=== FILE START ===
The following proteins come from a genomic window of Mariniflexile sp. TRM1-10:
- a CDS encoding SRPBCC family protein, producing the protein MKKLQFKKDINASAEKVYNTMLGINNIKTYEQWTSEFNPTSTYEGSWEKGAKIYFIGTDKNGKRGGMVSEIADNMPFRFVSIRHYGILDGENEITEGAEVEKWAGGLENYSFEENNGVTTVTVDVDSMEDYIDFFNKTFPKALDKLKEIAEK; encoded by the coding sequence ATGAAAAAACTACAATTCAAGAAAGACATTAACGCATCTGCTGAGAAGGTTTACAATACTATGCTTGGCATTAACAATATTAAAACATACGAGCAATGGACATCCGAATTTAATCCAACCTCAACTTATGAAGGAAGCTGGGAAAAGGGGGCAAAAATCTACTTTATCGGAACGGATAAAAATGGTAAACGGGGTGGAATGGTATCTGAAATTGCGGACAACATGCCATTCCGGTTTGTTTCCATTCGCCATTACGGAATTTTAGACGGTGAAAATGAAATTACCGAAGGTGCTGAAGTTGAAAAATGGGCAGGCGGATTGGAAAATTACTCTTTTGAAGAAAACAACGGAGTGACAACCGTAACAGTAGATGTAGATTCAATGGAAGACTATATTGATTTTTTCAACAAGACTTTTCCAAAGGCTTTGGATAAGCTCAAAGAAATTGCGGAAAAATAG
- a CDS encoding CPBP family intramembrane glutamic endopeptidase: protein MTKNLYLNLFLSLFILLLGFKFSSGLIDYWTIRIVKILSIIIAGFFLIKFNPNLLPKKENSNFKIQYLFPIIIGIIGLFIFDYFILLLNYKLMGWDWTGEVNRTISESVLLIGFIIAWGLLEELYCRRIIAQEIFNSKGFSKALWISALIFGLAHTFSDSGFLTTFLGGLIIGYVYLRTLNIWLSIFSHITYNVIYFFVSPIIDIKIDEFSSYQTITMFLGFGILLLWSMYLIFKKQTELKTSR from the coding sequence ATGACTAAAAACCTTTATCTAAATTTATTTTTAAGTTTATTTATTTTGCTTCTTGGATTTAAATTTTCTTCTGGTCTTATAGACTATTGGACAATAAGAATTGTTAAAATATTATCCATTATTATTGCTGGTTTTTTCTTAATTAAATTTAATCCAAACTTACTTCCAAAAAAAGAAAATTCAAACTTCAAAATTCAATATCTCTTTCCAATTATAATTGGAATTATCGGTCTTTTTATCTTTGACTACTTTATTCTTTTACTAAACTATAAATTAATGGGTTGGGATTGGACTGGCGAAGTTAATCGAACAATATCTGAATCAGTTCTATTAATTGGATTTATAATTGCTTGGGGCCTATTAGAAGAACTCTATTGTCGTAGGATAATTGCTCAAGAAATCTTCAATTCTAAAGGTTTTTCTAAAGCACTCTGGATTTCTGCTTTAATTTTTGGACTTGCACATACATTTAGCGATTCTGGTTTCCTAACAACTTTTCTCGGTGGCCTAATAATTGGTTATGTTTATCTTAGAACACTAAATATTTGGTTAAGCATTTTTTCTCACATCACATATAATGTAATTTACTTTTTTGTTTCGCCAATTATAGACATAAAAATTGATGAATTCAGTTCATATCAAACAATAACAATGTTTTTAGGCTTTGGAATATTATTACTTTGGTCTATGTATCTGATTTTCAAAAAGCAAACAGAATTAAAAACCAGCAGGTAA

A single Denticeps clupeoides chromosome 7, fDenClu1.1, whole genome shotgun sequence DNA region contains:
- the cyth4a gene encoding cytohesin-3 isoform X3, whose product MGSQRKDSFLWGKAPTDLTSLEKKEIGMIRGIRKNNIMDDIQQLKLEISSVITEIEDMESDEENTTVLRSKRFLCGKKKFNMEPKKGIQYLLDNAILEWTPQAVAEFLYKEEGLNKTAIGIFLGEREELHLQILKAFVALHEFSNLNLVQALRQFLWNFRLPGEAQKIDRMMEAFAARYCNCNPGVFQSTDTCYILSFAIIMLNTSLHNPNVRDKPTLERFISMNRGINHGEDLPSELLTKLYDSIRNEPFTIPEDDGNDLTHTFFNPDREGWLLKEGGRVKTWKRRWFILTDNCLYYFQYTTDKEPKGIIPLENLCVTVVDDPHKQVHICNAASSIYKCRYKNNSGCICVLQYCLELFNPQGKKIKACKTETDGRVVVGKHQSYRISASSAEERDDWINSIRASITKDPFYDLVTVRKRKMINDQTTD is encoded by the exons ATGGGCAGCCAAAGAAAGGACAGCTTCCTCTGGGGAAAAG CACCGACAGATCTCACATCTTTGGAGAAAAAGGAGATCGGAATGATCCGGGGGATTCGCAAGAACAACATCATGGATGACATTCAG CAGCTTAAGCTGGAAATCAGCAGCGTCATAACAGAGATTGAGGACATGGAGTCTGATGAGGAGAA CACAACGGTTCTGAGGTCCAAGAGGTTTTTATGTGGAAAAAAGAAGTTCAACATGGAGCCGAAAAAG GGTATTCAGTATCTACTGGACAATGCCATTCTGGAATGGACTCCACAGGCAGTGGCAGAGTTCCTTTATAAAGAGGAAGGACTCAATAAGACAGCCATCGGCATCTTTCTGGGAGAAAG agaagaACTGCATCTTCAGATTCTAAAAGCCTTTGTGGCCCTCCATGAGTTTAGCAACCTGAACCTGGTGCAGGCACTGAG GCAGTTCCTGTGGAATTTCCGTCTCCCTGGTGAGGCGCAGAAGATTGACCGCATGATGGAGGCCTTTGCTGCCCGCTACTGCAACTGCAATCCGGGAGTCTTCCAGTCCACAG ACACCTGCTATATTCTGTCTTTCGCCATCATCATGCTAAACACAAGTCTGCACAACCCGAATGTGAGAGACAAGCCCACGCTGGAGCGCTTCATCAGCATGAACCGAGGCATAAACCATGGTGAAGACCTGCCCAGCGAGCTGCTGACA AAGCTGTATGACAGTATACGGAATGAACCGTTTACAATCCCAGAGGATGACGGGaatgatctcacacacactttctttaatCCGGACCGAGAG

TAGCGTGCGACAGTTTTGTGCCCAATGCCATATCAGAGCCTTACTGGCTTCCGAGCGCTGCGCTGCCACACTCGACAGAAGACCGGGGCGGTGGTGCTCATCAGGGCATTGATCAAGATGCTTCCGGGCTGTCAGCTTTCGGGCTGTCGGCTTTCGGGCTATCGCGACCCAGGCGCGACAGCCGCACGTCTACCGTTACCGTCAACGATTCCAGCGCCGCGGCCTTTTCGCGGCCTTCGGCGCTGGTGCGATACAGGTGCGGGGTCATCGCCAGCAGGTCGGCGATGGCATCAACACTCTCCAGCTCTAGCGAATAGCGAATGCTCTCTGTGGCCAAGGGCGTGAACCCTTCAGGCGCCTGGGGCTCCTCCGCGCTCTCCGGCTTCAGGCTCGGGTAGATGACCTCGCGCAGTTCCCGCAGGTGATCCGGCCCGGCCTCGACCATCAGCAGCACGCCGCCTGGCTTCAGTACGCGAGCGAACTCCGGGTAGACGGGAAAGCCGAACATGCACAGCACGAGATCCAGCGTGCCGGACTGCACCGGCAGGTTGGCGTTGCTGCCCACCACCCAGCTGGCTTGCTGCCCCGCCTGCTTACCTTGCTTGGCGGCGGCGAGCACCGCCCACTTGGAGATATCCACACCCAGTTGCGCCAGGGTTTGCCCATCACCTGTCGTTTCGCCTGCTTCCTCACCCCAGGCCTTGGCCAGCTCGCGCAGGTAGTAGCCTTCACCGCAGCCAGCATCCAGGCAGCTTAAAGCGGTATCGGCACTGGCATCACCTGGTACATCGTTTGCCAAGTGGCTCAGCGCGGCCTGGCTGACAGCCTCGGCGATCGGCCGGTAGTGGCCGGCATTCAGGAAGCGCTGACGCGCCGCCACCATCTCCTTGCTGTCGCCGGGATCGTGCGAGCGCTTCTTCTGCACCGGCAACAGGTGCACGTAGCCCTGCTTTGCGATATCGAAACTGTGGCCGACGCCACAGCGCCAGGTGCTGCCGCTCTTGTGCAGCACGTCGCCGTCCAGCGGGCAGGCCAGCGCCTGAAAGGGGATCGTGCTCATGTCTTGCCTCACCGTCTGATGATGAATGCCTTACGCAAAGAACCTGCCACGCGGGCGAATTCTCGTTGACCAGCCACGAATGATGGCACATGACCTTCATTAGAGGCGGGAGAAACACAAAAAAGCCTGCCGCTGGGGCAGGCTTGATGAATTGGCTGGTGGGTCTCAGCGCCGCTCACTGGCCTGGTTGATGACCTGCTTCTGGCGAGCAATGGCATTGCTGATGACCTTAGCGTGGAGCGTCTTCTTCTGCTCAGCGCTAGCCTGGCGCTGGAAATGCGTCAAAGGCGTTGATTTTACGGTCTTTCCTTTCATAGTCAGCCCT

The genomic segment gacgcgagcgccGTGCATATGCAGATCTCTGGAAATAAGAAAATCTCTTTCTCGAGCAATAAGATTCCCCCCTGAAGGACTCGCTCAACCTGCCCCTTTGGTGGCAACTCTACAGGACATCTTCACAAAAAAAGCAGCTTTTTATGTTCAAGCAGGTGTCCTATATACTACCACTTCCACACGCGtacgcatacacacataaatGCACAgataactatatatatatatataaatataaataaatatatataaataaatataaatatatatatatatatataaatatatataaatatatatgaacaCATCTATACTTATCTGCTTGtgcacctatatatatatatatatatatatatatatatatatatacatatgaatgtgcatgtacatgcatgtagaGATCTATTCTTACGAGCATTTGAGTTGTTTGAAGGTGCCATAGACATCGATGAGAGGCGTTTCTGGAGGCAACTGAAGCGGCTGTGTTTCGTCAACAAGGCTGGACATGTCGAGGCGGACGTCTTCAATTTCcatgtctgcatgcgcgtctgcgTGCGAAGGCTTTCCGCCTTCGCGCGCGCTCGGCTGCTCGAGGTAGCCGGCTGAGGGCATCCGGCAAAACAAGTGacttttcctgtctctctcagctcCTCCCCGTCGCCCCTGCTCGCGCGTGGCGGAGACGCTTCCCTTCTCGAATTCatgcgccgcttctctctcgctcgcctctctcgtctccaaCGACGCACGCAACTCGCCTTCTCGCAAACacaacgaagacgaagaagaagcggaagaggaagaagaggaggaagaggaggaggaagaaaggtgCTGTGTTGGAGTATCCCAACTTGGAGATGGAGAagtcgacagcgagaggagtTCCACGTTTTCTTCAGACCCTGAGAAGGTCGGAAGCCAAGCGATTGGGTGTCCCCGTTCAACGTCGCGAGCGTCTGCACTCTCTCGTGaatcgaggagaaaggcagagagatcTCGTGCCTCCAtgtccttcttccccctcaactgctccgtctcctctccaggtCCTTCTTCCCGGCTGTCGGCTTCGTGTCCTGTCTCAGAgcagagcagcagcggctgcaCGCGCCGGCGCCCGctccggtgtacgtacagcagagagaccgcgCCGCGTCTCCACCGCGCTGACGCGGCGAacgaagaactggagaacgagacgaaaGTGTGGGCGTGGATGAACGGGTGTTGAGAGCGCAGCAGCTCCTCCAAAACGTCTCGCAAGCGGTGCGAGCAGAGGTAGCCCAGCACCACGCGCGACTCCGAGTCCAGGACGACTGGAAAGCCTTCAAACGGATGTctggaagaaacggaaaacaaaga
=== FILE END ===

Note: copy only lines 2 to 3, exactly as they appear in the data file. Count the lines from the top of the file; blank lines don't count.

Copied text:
- a CDS encoding SRPBCC family protein, producing the protein MKKLQFKKDINASAEKVYNTMLGINNIKTYEQWTSEFNPTSTYEGSWEKGAKIYFIGTDKNGKRGGMVSEIADNMPFRFVSIRHYGILDGENEITEGAEVEKWAGGLENYSFEENNGVTTVTVDVDSMEDYIDFFNKTFPKALDKLKEIAEK; encoded by the coding sequence ATGAAAAAACTACAATTCAAGAAAGACATTAACGCATCTGCTGAGAAGGTTTACAATACTATGCTTGGCATTAACAATATTAAAACATACGAGCAATGGACATCCGAATTTAATCCAACCTCAACTTATGAAGGAAGCTGGGAAAAGGGGGCAAAAATCTACTTTATCGGAACGGATAAAAATGGTAAACGGGGTGGAATGGTATCTGAAATTGCGGACAACATGCCATTCCGGTTTGTTTCCATTCGCCATTACGGAATTTTAGACGGTGAAAATGAAATTACCGAAGGTGCTGAAGTTGAAAAATGGGCAGGCGGATTGGAAAATTACTCTTTTGAAGAAAACAACGGAGTGACAACCGTAACAGTAGATGTAGATTCAATGGAAGACTATATTGATTTTTTCAACAAGACTTTTCCAAAGGCTTTGGATAAGCTCAAAGAAATTGCGGAAAAATAG
- a CDS encoding CPBP family intramembrane glutamic endopeptidase: protein MTKNLYLNLFLSLFILLLGFKFSSGLIDYWTIRIVKILSIIIAGFFLIKFNPNLLPKKENSNFKIQYLFPIIIGIIGLFIFDYFILLLNYKLMGWDWTGEVNRTISESVLLIGFIIAWGLLEELYCRRIIAQEIFNSKGFSKALWISALIFGLAHTFSDSGFLTTFLGGLIIGYVYLRTLNIWLSIFSHITYNVIYFFVSPIIDIKIDEFSSYQTITMFLGFGILLLWSMYLIFKKQTELKTSR from the coding sequence ATGACTAAAAACCTTTATCTAAATTTATTTTTAAGTTTATTTATTTTGCTTCTTGGATTTAAATTTTCTTCTGGTCTTATAGACTATTGGACAATAAGAATTGTTAAAATATTATCCATTATTATTGCTGGTTTTTTCTTAATTAAATTTAATCCAAACTTACTTCCAAAAAAAGAAAATTCAAACTTCAAAATTCAATATCTCTTTCCAATTATAATTGGAATTATCGGTCTTTTTATCTTTGACTACTTTATTCTTTTACTAAACTATAAATTAATGGGTTGGGATTGGACTGGCGAAGTTAATCGAACAATATCTGAATCAGTTCTATTAATTGGATTTATAATTGCTTGGGGCCTATTAGAAGAACTCTATTGTCGTAGGATAATTGCTCAAGAAATCTTCAATTCTAAAGGTTTTTCTAAAGCACTCTGGATTTCTGCTTTAATTTTTGGACTTGCACATACATTTAGCGATTCTGGTTTCCTAACAACTTTTCTCGGTGGCCTAATAATTGGTTATGTTTATCTTAGAACACTAAATATTTGGTTAAGCATTTTTTCTCACATCACATATAATGTAATTTACTTTTTTGTTTCGCCAATTATAGACATAAAAATTGATGAATTCAGTTCATATCAAACAATAACAATGTTTTTAGGCTTTGGAATATTATTACTTTGGTCTATGTATCTGATTTTCAAAAAGCAAACAGAATTAAAAACCAGCAGGTAA